Alex Katz Passing 1962-63

  • Not on view

Ambitious, elegant, impersonal, large in scale, and simultaneously both timeless and reflective of its time—these, according to Katz, are the qualities of “high style” in painting. Believing, he has said, that “you have no power unless you have traditional elements in your pictures,” Katz integrates familiar traditions with avant-garde practice. Passing belongs to a venerable genre—it is a self-portrait—but it has the scale of Abstract Expressionism. The work is among Katz’s first big paintings, which he deliberately imbued with what he has termed the “aggressive and intimidating” qualities of billboards.

The ground in Passing is a flat monochrome, and Katz’s face and shoulders are so simplified that it is mainly their clarity as parts of a figure that insinuates their volume. Neither smiling nor frowning, Katz meets our gaze frankly. He appears in the guise of a well-dressed businessman, and he has taken care to depict each element of his elegant uniform: the perfect ellipse of the hat brim; the asymmetry in the height of the shoulders; the limited palette, all near-flat blacks, whites, and grays. Far from the cliché of the bohemian artist, Katz looks coolly imperturbable in his dapper suit and hat. Though the work is plainly a self-portrait, the title may suggest that here Katz is also passing as a kind of everyman.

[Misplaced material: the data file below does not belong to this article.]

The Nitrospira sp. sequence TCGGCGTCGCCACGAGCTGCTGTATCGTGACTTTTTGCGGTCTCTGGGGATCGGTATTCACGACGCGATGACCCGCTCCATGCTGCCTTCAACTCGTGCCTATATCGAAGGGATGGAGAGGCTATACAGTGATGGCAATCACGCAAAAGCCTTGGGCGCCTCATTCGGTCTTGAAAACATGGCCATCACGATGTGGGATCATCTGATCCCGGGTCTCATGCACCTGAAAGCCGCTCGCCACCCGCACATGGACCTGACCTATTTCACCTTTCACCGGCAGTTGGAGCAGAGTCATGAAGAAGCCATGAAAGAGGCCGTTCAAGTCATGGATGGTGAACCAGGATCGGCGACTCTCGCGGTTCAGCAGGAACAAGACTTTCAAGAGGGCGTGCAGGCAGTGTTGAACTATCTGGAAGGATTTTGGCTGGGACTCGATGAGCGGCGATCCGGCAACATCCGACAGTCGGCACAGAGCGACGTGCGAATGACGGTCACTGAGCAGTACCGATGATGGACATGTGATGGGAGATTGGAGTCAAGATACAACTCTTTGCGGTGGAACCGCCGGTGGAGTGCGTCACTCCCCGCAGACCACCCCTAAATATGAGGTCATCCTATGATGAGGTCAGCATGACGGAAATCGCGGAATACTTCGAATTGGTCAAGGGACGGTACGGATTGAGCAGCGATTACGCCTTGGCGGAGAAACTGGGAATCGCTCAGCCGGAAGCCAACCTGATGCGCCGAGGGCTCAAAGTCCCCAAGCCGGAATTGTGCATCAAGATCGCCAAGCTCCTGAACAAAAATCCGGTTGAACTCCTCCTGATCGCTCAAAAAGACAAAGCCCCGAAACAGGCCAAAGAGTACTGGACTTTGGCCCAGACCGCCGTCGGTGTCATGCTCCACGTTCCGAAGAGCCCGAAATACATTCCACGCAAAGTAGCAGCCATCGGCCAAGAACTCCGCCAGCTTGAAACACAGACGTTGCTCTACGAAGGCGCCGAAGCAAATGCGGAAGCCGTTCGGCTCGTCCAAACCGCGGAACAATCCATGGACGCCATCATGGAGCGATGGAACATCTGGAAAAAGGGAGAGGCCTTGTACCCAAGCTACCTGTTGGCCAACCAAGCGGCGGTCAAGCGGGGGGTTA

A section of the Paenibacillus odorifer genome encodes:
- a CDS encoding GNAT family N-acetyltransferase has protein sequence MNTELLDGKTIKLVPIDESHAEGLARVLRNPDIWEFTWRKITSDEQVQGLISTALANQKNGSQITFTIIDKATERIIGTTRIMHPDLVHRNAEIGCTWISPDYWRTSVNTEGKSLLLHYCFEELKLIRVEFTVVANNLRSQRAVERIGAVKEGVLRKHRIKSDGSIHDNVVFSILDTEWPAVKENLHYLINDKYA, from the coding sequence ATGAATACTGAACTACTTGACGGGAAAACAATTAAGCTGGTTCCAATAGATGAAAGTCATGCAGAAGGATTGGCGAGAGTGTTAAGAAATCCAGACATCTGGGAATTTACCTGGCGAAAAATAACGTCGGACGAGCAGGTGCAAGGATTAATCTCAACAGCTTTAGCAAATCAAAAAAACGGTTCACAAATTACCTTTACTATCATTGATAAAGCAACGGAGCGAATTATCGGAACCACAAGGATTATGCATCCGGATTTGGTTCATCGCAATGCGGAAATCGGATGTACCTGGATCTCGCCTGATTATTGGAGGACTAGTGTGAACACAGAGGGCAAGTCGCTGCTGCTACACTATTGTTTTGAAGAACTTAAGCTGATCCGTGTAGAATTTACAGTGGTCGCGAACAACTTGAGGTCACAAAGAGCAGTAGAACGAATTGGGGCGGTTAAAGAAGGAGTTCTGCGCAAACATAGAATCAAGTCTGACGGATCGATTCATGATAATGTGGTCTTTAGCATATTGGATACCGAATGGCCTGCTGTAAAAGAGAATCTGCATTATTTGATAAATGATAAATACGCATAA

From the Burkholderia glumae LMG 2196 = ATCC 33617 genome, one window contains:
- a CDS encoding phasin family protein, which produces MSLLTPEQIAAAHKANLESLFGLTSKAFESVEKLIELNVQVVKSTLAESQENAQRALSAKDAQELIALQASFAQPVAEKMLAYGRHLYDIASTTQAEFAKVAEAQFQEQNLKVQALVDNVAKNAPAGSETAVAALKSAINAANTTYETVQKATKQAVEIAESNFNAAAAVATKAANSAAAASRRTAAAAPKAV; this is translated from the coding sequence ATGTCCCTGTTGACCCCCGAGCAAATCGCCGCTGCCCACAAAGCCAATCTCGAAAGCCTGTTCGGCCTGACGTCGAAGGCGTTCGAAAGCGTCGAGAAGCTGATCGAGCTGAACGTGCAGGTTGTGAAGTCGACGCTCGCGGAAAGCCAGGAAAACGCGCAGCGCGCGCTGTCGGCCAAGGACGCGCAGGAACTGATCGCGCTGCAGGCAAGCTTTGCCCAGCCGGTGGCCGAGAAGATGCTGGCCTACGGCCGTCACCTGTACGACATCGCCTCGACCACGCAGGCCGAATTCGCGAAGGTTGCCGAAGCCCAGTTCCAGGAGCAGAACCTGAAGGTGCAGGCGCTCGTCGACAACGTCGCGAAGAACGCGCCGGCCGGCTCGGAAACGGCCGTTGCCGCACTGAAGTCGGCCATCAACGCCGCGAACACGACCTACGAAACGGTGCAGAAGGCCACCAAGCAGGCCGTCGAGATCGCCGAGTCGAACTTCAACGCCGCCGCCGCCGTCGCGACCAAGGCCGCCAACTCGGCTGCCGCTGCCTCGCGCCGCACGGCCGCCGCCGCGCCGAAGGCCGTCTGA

Publication excerpt from MoMA Highlights: 375 Works from The Museum of Modern Art, New York (New York: The Museum of Modern Art, 2019)
Oil on linen
71 3/4 x 6' 7 5/8" (182.2 x 202.2 cm)
Gift of the Louis and Bessie Adler Foundation, Inc., Seymour M. Klein, President
Object number
© 2024 Alex Katz / Licensed by VAGA at Artists Rights Society (ARS), NY
Painting and Sculpture

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